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Messages - brandon

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AW:Dark Age / Re: Name lists
« on: September 03, 2014, 08:33:01 AM »
I'm a linguist, but this sort of work falls really far from my own research interests; as such, I think it'd be best to disregard my word in favour of any testimonial given by a speaker of a language. I do have a bit of training and experience here, but most of these observations are the results of intuition rather than intensive analysis.

I'm not entirely sure what names like Gunnarr, Hakon and Tryggvi are doing on the list of Germanic names, when their origins are in Old Norse. I suppose you could make the argument that since Old Norse is descended from Proto-Germanic, and that Nordic languages in general fall under the umbrella of Germanic languages, those names are Germanic. But if the list of Nordic names is there, those names ought to be on that list instead.

Jordanes, if I remember correctly, was a Roman known for conducting diplomacy with Gothic tribes. Definitely open to correction on this one, but I think that name would serve better on the Latin list.

The English names are especially odd, a bunch of them are actually Dutch (Douwe, Gerbrandt, Martinus, Wilrik), and, to the best of my knowledge, there isn't really any historical precedent for that sort of influence. I don't think there was a period during which England was under some sort of Dutch control, let alone one significant enough to realise that sort of linguistic change. Again, there's the same argument as above, that they're both Germanic languages. But they're on entirely separate branches of West Germanic, Dutch being Low Franconian and English a member of the Anglo-Frisian branch. 'English' in general is super tricky, even in medieval times, and depending on when the game is set, that name list could be hugely different. Pre-1066, most of the names would be Germanic, Anglo-Saxon specifically, but after William of Normandy conquered England, French became the language used in noble courts (if you've ever wondered, this is the primary reason we have so many French loan-words in English), and Romanic names would have become more prominent.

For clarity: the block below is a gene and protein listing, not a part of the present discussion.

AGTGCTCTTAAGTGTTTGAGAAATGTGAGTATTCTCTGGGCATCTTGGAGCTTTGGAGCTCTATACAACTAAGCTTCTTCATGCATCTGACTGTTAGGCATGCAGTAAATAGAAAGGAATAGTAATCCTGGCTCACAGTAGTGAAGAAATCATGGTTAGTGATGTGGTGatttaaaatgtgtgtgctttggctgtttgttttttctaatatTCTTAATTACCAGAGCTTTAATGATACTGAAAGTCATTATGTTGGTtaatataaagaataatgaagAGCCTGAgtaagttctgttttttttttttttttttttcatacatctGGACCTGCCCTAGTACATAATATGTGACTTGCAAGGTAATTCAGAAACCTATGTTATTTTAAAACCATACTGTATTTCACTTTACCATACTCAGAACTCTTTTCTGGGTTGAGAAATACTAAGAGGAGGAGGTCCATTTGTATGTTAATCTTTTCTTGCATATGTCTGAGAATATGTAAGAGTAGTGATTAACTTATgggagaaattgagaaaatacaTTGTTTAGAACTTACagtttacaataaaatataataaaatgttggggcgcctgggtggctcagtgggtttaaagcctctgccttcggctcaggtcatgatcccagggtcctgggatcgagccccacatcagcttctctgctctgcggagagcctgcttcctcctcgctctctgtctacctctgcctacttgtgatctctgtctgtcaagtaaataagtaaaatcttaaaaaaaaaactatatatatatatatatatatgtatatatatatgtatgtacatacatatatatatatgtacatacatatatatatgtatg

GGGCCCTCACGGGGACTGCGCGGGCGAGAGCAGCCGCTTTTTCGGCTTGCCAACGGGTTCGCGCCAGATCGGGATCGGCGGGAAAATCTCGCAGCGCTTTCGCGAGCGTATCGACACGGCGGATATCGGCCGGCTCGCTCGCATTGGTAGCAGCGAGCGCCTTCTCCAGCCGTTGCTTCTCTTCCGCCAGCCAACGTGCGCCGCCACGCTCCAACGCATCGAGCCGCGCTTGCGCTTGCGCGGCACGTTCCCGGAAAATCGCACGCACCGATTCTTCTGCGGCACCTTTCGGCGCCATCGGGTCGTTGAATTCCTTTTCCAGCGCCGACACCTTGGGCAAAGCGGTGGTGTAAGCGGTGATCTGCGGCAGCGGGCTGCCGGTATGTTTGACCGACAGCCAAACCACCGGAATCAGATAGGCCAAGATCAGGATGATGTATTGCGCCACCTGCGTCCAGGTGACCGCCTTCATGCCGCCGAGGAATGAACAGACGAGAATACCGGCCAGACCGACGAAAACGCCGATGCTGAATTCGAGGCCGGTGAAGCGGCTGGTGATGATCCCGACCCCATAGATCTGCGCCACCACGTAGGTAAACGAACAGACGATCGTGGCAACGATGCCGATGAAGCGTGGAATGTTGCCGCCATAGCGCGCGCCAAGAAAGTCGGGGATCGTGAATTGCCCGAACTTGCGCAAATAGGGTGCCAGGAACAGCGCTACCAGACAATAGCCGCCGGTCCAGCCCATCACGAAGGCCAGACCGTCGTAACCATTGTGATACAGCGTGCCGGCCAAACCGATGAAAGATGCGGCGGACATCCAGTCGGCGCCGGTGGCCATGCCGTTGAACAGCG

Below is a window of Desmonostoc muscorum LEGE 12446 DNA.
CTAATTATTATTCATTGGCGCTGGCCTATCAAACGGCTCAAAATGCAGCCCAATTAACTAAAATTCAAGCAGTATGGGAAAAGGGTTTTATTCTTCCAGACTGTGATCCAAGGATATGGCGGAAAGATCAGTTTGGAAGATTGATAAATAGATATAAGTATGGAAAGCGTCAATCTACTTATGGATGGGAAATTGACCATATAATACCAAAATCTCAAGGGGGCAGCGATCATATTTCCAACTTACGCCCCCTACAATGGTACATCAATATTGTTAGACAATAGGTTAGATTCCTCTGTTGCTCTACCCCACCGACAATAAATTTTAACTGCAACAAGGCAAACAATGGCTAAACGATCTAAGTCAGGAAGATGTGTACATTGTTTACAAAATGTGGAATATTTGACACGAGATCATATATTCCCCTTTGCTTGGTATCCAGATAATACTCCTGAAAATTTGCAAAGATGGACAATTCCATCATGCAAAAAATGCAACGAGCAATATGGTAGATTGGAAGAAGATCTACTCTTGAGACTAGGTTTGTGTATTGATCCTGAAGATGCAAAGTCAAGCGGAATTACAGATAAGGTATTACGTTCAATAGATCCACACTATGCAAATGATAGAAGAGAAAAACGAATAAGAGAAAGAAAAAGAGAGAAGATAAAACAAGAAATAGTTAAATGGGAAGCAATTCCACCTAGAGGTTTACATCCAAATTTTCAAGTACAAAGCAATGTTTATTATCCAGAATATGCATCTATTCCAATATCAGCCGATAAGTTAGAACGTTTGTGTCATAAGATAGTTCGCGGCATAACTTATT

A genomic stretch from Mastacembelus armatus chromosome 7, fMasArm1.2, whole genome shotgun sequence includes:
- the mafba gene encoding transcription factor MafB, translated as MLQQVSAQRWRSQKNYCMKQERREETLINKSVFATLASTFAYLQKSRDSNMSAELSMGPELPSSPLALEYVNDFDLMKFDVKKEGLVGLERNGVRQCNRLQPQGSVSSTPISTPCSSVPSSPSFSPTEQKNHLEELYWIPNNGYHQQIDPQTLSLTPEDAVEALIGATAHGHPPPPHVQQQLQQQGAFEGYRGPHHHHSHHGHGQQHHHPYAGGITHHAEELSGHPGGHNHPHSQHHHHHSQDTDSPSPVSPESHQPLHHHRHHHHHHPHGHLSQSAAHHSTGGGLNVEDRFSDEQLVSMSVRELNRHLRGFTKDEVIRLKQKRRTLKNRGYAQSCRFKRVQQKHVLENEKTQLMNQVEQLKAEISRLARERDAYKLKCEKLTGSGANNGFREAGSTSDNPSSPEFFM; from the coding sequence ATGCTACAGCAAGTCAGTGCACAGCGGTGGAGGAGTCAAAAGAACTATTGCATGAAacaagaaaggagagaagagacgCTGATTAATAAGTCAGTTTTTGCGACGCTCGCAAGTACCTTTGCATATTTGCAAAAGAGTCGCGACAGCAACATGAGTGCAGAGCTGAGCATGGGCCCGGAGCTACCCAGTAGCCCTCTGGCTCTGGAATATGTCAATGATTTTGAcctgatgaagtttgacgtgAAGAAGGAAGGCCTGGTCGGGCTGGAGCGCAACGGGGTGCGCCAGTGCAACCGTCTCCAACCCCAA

Of course, dealing with languages that haven't been spoken in centuries, or are still extant but vastly different, is a really difficult job. There's this great William Labov (renowned sociolinguist) quote that I feel should preface every attempt at historical linguistics: "the great art of the historical linguists is to make the best of this bad data, ‘bad’ in the sense that it may be fragmentary, corrupted or many times removed from the actual productions of native speakers" - and that's just it, nobody's alive to testify, and written works are extremely rare, if they exist at all. I'm totally in favour of linguistic accuracy and not misrepresenting anyone's culture, but if historical linguists whose job it is to tell us what a language might have sounded like in 800AD can't provide a fully accurate answer, I'm willing to extend some leeway to this project.

AW:Dark Age / Re: A bunch of questions and a comment
« on: September 03, 2014, 02:32:29 AM »
Ooh, another question:

Why does stronghold creation require you to spend more on gear like mail coats and swords when they have the same armour and harm values as the 'cheaper' items like hide armour and spears? I'd guess it's to do with the actual cost and effort required to make those items being greater, but why would the players spend more 'stronghold creation points', for lack of a better term, on something when the cheaper gear is just as effective?